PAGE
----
As we concentrate on positioning Cinemark for ongoing success within this dynamic environment, we are focused on five primary strategies. First is providing our guests an extraordinary experience. Doing so is fundamental to our business, and Cinemark has a solid reputation and long history of delivering this objective. That said, we are investing time, energy and resources to take the experience we provide our guests to the next level. Our goal is to be top of mind when consumers think about world-class guest service, quality, value, ease and a premium entertainment destination. Second is building audiences with an increased focus on attracting a wider range of consumers by expanding the variety of content we offer as well as utilizing our industry-leading marketing capabilities to drive consumer demand and conversion, as described a moment ago. Third is growing sources of revenue by creating incremental sales opportunities, such as continuing to expand food and beverage offerings, honing recently implemented e-commerce and theater design initiatives, optimizing pricing, testing new experiential entertainment concepts and enhancing Cinemark partnerships and brand tie-ins. Fourth is streamlining processes, which essentially means executing the aforementioned strategies as efficiently as possible, and includes initiatives such as workforce management, continuous improvement and utilizing advanced tools, practices and platforms to free up time spent on administrative tasks and increase focus on our guests, teams and productivity. And fifth is optimizing our footprint.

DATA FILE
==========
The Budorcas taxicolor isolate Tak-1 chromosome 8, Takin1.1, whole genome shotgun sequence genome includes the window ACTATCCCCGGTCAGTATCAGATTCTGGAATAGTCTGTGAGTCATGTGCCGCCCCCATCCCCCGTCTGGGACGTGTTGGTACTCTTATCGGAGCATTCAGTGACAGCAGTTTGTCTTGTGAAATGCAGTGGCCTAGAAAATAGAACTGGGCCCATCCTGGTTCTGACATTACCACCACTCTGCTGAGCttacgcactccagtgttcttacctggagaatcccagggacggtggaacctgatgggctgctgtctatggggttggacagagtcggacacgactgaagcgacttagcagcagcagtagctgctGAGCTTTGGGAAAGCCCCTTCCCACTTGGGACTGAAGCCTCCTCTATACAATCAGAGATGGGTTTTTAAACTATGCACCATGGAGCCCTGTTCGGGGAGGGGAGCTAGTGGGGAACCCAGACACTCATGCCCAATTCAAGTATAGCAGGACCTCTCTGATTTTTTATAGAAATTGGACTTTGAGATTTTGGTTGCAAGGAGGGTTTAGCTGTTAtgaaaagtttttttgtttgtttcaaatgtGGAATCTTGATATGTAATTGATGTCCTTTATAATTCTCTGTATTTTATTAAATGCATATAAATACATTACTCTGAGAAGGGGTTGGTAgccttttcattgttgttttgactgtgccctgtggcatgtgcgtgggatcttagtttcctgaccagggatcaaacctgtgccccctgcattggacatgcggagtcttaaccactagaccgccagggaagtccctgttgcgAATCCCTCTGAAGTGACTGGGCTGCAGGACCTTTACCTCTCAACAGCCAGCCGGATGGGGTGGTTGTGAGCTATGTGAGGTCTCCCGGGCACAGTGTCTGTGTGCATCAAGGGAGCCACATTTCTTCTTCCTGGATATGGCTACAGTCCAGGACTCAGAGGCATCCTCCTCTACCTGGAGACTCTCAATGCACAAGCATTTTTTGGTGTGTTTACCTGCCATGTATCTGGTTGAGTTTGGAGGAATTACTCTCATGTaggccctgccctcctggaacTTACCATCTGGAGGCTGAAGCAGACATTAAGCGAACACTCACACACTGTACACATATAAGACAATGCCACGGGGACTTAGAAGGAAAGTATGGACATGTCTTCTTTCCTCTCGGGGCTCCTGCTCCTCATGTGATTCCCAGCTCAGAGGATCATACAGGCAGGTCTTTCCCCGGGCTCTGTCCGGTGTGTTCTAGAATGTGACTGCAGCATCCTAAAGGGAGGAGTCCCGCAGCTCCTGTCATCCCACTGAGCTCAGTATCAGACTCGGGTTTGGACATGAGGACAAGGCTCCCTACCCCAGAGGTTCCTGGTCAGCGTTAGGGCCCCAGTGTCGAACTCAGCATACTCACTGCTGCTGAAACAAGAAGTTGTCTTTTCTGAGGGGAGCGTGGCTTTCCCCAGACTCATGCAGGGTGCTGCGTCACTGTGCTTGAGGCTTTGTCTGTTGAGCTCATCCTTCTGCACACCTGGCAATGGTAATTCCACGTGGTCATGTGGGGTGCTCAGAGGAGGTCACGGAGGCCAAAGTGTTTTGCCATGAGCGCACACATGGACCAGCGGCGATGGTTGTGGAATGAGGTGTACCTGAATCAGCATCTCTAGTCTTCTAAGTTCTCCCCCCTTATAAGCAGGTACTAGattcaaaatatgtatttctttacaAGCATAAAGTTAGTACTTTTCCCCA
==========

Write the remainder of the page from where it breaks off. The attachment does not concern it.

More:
This strategy involves actively assessing our circuit as well as domestic and international markets to determine where it is most advantageous to grow, recalibrate and strengthen our circuit to deliver sustained long-term returns. We believe these areas of focus are best suited to steer us through expected ongoing fluctuations within the media landscape in the near term and position us for continued success over the long haul. In summary, while our recovery from the pandemic is still ongoing, we are highly encouraged by recent improvements in the state of the virus and associated consumer sentiment. Fourth quarter attendance demonstrated that consumer enthusiasm for the shared, immersive theatrical moviegoing experience remains strong, and films maintain the ability to become larger than life and generate significant box office results even in the current environment. As we look ahead, we remain optimistic about the future of theatrical moviegoing and Cinemark. We are working diligently to position ourselves for ongoing success in the evolving media landscape and to deliver long-term value for our shareholders, guests, communities and employees.